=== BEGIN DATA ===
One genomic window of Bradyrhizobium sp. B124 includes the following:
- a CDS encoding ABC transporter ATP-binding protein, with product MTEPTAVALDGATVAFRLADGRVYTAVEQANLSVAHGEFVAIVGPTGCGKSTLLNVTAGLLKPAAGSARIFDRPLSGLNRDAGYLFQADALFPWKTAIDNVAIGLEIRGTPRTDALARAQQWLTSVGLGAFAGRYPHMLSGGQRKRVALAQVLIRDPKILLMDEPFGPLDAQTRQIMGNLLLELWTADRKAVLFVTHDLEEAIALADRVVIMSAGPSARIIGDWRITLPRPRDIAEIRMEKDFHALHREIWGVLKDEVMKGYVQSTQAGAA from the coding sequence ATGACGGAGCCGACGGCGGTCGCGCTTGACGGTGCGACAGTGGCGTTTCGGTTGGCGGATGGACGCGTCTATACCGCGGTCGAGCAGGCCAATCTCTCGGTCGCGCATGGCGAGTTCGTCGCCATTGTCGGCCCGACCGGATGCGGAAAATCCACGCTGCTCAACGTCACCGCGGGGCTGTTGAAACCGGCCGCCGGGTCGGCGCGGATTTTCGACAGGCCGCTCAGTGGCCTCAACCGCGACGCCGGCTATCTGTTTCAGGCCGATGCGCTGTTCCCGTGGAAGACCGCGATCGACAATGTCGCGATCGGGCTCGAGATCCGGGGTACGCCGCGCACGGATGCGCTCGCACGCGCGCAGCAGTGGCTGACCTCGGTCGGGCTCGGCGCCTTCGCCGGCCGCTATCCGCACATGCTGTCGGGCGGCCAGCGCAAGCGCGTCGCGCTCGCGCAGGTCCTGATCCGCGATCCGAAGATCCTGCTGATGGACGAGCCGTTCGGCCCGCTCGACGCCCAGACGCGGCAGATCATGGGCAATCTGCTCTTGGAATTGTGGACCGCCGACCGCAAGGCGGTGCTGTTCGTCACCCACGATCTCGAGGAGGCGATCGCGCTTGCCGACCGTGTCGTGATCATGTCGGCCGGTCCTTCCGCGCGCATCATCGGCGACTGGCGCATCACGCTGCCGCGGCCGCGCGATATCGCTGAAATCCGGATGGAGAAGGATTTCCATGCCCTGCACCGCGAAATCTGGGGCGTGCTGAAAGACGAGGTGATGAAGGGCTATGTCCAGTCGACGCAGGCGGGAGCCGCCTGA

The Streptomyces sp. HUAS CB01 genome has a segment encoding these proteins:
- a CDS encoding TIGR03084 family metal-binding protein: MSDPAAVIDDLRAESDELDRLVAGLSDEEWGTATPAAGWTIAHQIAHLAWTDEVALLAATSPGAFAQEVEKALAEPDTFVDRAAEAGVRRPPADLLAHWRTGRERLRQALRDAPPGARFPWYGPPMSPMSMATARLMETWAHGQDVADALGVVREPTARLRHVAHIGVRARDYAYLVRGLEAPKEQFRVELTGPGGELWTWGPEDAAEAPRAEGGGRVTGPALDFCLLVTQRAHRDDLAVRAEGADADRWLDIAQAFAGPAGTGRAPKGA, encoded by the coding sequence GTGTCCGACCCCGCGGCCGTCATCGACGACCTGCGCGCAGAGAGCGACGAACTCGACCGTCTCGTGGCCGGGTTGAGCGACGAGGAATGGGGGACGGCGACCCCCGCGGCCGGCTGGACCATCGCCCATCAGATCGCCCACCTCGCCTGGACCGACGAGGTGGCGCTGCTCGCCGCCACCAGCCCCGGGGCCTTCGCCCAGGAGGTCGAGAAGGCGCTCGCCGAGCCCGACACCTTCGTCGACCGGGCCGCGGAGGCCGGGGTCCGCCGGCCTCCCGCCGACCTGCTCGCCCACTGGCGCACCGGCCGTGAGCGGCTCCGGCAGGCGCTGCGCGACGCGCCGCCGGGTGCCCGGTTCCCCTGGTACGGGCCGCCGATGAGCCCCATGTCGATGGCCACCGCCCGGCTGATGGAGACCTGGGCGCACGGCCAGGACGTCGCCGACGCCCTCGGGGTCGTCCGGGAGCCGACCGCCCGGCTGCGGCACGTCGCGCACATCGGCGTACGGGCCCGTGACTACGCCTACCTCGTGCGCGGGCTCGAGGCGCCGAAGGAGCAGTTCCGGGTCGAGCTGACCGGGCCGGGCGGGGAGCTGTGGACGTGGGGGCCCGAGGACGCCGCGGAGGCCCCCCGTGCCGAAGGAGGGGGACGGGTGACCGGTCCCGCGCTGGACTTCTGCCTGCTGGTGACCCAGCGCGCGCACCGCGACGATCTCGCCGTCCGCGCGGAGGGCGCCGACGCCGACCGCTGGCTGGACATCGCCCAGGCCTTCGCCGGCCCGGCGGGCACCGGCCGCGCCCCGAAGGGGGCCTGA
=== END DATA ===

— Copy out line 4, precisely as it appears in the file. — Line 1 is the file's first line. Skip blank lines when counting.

- a CDS encoding TIGR03084 family metal-binding protein: MSDPAAVIDDLRAESDELDRLVAGLSDEEWGTATPAAGWTIAHQIAHLAWTDEVALLAATSPGAFAQEVEKALAEPDTFVDRAAEAGVRRPPADLLAHWRTGRERLRQALRDAPPGARFPWYGPPMSPMSMATARLMETWAHGQDVADALGVVREPTARLRHVAHIGVRARDYAYLVRGLEAPKEQFRVELTGPGGELWTWGPEDAAEAPRAEGGGRVTGPALDFCLLVTQRAHRDDLAVRAEGADADRWLDIAQAFAGPAGTGRAPKGA, encoded by the coding sequence GTGTCCGACCCCGCGGCCGTCATCGACGACCTGCGCGCAGAGAGCGACGAACTCGACCGTCTCGTGGCCGGGTTGAGCGACGAGGAATGGGGGACGGCGACCCCCGCGGCCGGCTGGACCATCGCCCATCAGATCGCCCACCTCGCCTGGACCGACGAGGTGGCGCTGCTCGCCGCCACCAGCCCCGGGGCCTTCGCCCAGGAGGTCGAGAAGGCGCTCGCCGAGCCCGACACCTTCGTCGACCGGGCCGCGGAGGCCGGGGTCCGCCGGCCTCCCGCCGACCTGCTCGCCCACTGGCGCACCGGCCGTGAGCGGCTCCGGCAGGCGCTGCGCGACGCGCCGCCGGGTGCCCGGTTCCCCTGGTACGGGCCGCCGATGAGCCCCATGTCGATGGCCACCGCCCGGCTGATGGAGACCTGGGCGCACGGCCAGGACGTCGCCGACGCCCTCGGGGTCGTCCGGGAGCCGACCGCCCGGCTGCGGCACGTCGCGCACATCGGCGTACGGGCCCGTGACTACGCCTACCTCGTGCGCGGGCTCGAGGCGCCGAAGGAGCAGTTCCGGGTCGAGCTGACCGGGCCGGGCGGGGAGCTGTGGACGTGGGGGCCCGAGGACGCCGCGGAGGCCCCCCGTGCCGAAGGAGGGGGACGGGTGACCGGTCCCGCGCTGGACTTCTGCCTGCTGGTGACCCAGCGCGCGCACCGCGACGATCTCGCCGTCCGCGCGGAGGGCGCCGACGCCGACCGCTGGCTGGACATCGCCCAGGCCTTCGCCGGCCCGGCGGGCACCGGCCGCGCCCCGAAGGGGGCCTGA